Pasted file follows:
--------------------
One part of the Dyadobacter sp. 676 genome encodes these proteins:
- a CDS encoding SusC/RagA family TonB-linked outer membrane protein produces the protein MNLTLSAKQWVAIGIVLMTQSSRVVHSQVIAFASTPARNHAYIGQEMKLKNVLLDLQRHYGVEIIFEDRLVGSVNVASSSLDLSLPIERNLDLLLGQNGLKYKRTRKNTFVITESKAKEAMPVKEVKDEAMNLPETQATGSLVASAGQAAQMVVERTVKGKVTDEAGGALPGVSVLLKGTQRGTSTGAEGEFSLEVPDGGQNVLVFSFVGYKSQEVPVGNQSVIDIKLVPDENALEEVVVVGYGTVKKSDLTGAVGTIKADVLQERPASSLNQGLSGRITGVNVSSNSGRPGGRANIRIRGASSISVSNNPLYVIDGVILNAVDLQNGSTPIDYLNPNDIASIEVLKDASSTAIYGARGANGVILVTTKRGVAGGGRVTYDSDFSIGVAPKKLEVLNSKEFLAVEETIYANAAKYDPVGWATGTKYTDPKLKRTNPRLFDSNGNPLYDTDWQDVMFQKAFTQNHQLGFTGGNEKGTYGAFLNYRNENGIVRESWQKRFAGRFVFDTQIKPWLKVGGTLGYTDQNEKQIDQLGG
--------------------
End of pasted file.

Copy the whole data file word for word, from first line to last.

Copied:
One part of the Dyadobacter sp. 676 genome encodes these proteins:
- a CDS encoding SusC/RagA family TonB-linked outer membrane protein produces the protein MNLTLSAKQWVAIGIVLMTQSSRVVHSQVIAFASTPARNHAYIGQEMKLKNVLLDLQRHYGVEIIFEDRLVGSVNVASSSLDLSLPIERNLDLLLGQNGLKYKRTRKNTFVITESKAKEAMPVKEVKDEAMNLPETQATGSLVASAGQAAQMVVERTVKGKVTDEAGGALPGVSVLLKGTQRGTSTGAEGEFSLEVPDGGQNVLVFSFVGYKSQEVPVGNQSVIDIKLVPDENALEEVVVVGYGTVKKSDLTGAVGTIKADVLQERPASSLNQGLSGRITGVNVSSNSGRPGGRANIRIRGASSISVSNNPLYVIDGVILNAVDLQNGSTPIDYLNPNDIASIEVLKDASSTAIYGARGANGVILVTTKRGVAGGGRVTYDSDFSIGVAPKKLEVLNSKEFLAVEETIYANAAKYDPVGWATGTKYTDPKLKRTNPRLFDSNGNPLYDTDWQDVMFQKAFTQNHQLGFTGGNEKGTYGAFLNYRNENGIVRESWQKRFAGRFVFDTQIKPWLKVGGTLGYTDQNEKQIDQLGG